Please help me with this study guide as soon as possible. I am need of immediate help since I have a test tomorrow. 

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jerichorayel eNotes educator| Certified Educator

10 balls: 2 white, 3 red and 5 yellow.

a.i. 2 ways out of 10. 2/10 = 1/5

a.ii. 5 ways out of 10. 5/10 = 1/2

c.i. The three balls can't be white since there are only two white balls in the group. We will pick 3 red balls out of 3 available red balls  (3C3) and pick 3 yellow balls out of 5 available yellow balls (5C3).

The expression would be: (3C3 + 5C3)/10C3

c.ii. Picking one ball per color is represented as 2C1, 3C1 and 5C1. The expression would be: (2C1*3C1*5C1)/10C3

rimmery | Student

a.i) There are 2 white balls in a total of 10 possible balls drawn. probability is 2/10 or 1/5=0.2

a.ii) Similarly, there's 5 yellow in a total of 10, so 5/10=1/2=0.5

b.i) There's 3 cases: when both balls are white, when they're both red, and when they're both yellow. The probability that two balls are the same colour is the sum of these three probabilities because they're separate outcomes.

White: From 2 white balls, you choose 2 of them, so you have (2C2). 

Then from the total of 10 balls, you choose 2 randomly, so the TOTAL number of possible 2-ball outcomes are (10C2).

The probability two balls are both white is (2C2)/(10C2)

Red: 3 red balls, choose 2. (3C2). Probability is (3C2)/(10C2)

White: (5C2)/(10C2)

Total = [(2C2)+(3C2)+(5C2)]/(10C2)

b.ii) Calculated in the first part, the probability is (3C2)/(10C2)

b.iii) This is a bit different since they didn't specify what the first colour can be. So if the first one is red, then out of 2 red balls left, you have to choose one of them (2C1), and the total number of possible ways to choose one more ball out of the 9 left is (9C1).  so you get (2C1)/(9C1). (Note that you do not care about what colour specifically the first ball is, so it is completely left out of the equation)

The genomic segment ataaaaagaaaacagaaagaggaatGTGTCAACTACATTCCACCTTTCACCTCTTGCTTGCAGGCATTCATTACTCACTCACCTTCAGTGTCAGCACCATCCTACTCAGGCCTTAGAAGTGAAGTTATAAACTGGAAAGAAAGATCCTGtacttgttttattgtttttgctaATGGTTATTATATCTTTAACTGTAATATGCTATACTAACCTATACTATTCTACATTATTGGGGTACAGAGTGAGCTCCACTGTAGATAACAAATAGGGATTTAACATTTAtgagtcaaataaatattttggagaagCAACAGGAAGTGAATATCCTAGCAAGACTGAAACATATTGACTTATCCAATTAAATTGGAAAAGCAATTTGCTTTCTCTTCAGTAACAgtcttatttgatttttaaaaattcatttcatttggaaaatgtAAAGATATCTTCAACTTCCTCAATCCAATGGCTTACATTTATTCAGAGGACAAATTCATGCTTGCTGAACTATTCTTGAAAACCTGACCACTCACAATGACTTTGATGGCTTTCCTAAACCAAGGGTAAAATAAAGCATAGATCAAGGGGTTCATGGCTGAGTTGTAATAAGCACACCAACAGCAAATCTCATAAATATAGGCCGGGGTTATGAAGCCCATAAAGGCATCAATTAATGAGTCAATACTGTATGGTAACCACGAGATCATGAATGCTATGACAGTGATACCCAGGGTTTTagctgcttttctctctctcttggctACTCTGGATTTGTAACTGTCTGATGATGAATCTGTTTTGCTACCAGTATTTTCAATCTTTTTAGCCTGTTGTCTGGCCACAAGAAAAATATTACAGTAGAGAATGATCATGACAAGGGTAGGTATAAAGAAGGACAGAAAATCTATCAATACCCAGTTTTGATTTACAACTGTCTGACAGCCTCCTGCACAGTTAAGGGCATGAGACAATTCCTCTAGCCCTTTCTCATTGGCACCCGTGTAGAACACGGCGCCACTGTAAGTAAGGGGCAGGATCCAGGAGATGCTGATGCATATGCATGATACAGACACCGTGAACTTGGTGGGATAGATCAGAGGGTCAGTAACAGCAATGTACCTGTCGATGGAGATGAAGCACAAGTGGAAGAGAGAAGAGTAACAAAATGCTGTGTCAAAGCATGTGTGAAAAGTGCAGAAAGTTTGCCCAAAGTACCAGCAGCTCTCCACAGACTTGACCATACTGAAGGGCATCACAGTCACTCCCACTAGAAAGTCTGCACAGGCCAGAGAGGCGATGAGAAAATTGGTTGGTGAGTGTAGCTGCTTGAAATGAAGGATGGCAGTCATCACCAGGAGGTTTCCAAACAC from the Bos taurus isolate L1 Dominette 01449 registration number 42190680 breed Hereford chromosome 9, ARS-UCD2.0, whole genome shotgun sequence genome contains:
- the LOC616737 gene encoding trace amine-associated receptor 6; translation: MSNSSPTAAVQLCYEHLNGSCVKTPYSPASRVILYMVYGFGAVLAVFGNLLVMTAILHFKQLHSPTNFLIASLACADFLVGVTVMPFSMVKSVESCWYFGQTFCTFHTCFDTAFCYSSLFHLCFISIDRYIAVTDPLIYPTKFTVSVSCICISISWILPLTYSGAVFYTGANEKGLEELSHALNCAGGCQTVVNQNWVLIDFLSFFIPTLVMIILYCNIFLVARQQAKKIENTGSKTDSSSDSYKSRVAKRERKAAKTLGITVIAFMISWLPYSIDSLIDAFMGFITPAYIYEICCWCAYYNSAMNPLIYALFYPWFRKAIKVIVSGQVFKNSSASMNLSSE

However if the first ball is not red, then you have a 3/9 chance of selecting a red ball since there are 3 red balls, and there are 9 balls left to choose from.

Another way to look at this is (3C1)/(9C1) = 3/0 = 1/3

The total is then (2C1)/(9C1)+1/3=5/9

c.i) So only two cases are possible this time. 

Red: 3 red balls in total, you have to choose 3. (3C3)

Yellow: 5 in total, choose 3 of them, (5C3)

There are 10 balls in total to choose 3 balls from, so


c.ii) This is a bit complicated with the wording, from how I understand, it means that all three cannot be the same colour, but two can be the same. so what you do is for each of the cases in b.i, you add to the denominator the probability of other colours.

For example, If two balls are white, then the 3rd one is either red or yellow, and so there is a 100% chance of that happening since there is only 2 white balls.

If two balls are red, then from the 2white+5yellow balls left, you choose one of them. The probability of that is (7C1)/(8C1) Since there is 8 balls left in total.

Similarly for 2 yellow balls.

c.iii) If the third is the only red, then you have 7 balls left, and 3 red ones to choose from, so (3C1)/(7C1)

Phew, this has got to be my longest answer yet lol...

rachellopez | Student

When setting up a problem like this, the probability would equal the number of colored balls over the total number of balls. 

a.i. There are 2 white balls out of a total of 10 balls. 2/10 simplifies to 1/5.

a.ii. There are 5 yellow balls out of 10 total. 5/10 simplifies to 1/2.

b.ii. There are 3 red balls out of 10, so that would be 3/10 for the probability of the first red ball. As for the second, there would be only 2 red balls left and only 9 total. This fraction would be 2/9.

b.iii. For this, lets assume the first ball drawn is not red. After the first ball is drawn there are only 9 total and out of those there would be 3 that were red. That is 3/9 or 1/3.

Sorry I couldn't help with the rest.